“The thing that really got us off the ground was a product development workshop; kind of the v1.0 of what’s now our Discovery service,” says Lee. “It was a standalone workshop where we’d take someone’s idea for an app, validate it against the marketplace, and create a roadmap for the app designed to maximize ROI.”
At the time, the service was a breakthrough. With so many entrepreneurs building mobile apps, most of them never saw a penny of return on investment. Rootstrap’s workshop gave app founders a way to test and refine their idea before shelling out big money for development.
It was also remarkably effective. 23% of apps that went through the workshop went on to raise more than $250,000 in seed funding, with 8% raising $1 million or more. Their clients went on to achieve exits in the tens of millions of dollars.
From Entrepreneur to Enterprise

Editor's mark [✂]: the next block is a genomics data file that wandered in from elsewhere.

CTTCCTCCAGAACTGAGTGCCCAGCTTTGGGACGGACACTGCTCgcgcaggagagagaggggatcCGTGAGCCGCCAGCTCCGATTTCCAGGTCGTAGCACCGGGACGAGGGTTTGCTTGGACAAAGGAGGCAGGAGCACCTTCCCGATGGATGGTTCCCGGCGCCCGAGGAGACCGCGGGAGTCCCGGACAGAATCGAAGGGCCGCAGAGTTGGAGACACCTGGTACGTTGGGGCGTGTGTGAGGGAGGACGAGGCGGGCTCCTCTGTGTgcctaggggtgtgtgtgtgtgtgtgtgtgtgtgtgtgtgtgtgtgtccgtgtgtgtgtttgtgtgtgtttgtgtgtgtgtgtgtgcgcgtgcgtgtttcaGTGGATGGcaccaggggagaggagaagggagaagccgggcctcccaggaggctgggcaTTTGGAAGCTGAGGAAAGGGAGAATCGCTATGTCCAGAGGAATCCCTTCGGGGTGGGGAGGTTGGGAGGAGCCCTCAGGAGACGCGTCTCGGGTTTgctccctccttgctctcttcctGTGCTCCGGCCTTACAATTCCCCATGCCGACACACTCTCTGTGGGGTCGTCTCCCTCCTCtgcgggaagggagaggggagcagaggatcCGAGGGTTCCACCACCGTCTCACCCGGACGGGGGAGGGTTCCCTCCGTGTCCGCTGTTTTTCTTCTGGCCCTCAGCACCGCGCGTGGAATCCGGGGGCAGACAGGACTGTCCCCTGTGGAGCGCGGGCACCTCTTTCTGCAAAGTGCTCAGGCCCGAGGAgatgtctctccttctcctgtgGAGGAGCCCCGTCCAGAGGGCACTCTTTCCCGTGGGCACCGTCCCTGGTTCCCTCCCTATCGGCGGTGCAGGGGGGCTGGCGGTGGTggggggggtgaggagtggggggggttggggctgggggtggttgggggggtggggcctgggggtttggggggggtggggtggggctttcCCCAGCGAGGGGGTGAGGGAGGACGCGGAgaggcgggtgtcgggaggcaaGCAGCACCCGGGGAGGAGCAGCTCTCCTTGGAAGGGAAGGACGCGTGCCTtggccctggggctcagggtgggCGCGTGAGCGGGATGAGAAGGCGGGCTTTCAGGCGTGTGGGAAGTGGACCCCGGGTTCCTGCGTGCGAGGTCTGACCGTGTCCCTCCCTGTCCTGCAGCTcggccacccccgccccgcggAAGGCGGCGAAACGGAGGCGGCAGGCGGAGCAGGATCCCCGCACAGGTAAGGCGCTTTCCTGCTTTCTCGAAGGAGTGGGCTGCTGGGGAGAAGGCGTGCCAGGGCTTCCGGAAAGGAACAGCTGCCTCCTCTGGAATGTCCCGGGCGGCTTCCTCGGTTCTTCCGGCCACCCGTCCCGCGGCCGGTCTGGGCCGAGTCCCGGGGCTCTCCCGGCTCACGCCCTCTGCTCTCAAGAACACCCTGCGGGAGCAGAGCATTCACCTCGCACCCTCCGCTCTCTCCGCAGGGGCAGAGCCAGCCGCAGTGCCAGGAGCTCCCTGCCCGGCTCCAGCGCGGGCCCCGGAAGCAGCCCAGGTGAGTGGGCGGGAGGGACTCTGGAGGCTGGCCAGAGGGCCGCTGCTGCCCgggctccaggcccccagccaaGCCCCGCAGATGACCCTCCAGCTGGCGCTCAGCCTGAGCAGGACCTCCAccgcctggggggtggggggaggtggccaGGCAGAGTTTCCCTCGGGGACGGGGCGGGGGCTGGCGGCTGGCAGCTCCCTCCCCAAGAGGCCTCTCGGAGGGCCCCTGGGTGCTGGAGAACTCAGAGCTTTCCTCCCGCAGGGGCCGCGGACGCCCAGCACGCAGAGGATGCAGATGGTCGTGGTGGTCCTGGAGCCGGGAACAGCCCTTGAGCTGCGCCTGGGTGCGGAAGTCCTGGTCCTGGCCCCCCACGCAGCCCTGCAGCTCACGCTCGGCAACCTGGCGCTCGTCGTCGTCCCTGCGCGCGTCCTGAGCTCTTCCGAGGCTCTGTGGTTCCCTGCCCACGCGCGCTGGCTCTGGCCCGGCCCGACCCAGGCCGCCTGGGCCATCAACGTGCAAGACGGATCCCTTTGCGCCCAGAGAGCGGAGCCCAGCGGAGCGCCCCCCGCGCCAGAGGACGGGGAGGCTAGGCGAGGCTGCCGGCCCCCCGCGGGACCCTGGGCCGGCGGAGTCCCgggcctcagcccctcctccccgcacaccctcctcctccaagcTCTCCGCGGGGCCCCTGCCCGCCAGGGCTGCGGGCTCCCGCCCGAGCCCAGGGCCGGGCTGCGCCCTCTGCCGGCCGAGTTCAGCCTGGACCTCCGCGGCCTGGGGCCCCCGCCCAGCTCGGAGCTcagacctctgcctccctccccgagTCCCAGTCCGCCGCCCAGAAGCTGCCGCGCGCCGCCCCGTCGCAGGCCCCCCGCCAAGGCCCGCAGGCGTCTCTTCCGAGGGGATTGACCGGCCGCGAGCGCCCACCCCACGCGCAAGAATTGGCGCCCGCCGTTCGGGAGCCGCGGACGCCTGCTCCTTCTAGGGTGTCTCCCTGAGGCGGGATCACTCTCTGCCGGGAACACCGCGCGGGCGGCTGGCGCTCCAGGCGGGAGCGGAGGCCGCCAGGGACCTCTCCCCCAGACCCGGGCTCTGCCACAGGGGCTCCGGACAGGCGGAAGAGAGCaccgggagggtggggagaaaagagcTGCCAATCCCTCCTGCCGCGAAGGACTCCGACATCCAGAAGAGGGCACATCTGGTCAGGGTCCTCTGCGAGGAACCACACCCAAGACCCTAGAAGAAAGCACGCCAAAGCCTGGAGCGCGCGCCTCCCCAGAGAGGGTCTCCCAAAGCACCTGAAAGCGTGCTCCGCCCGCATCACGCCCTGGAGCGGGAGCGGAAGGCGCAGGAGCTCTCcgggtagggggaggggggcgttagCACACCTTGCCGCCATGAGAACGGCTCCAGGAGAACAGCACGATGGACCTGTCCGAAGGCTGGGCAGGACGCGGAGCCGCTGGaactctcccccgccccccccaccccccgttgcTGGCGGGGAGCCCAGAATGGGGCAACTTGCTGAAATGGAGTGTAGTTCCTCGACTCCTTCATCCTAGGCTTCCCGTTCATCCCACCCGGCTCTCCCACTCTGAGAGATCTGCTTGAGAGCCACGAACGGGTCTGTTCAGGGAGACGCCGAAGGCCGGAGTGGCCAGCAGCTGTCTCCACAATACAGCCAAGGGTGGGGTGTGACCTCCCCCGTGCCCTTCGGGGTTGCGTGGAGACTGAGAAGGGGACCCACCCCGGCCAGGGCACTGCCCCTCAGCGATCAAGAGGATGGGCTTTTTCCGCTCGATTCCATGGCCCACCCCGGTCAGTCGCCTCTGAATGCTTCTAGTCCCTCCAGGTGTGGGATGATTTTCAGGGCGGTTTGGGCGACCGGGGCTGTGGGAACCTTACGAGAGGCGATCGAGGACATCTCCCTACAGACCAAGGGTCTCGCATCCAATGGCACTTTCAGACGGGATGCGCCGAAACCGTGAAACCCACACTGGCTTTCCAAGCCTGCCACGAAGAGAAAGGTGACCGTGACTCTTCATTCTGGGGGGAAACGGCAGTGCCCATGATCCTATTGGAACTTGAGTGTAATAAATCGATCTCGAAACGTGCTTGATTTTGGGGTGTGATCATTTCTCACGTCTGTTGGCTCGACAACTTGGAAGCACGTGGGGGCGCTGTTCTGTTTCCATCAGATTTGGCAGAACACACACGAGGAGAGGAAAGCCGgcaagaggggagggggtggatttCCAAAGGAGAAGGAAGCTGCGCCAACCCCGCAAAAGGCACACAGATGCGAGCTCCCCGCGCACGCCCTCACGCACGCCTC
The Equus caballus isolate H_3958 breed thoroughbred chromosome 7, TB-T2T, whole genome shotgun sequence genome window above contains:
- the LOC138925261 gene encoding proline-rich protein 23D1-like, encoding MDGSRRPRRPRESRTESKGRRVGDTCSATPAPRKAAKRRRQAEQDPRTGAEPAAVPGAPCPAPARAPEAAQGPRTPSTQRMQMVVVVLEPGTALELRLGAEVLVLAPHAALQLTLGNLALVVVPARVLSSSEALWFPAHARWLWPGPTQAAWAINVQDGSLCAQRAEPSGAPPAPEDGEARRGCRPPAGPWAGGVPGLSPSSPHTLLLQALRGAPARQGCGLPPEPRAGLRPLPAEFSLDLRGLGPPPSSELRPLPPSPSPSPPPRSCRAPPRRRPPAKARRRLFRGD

But looking back at the agency’s trajectory, Lee thinks the real value of the product workshop wasn’t so much the client successes as the way it taught them to think.
“Working the way we did, we really learned to think in terms of ‘ok, is this really a viable product in the current market, and how do I expect to get a return here,’” he says. “And critically, to always base that on real data and user testing.”
Essentially, it turned Rootstrap from a development shop into an ROI-focused consultant – and that opened doors they had previously never dreamed of.
“That approach is what got us in with Google, with Masterclass, with Emeritus,” says Lee. “Because we wouldn’t say ‘oh, we write great code.’ Instead we’d say, ‘We do outcome-driven development. We’re going to build you a product that we know will make you your money back.’”
Looking at their track record, Rootstrap’s development really did drive outcomes. Working with MasterClass, they restructured the client site’s underlying code in a way that enabled the company to grow from $50 million to $100 million in annual revenue. For Emeritus, a Sequoia Ventures-backed e-learning company worth more than $1 billion, they provided dev talent to help modernize a legacy web system and future-proof the product.
It’s also triggered massive growth for the agency. Rootstrap is currently at 130 employees, but Lee predicts they’ll be pushing 260 by the end of 2020.
“We’re really putting the pedal on the floor with growth right now,” he says.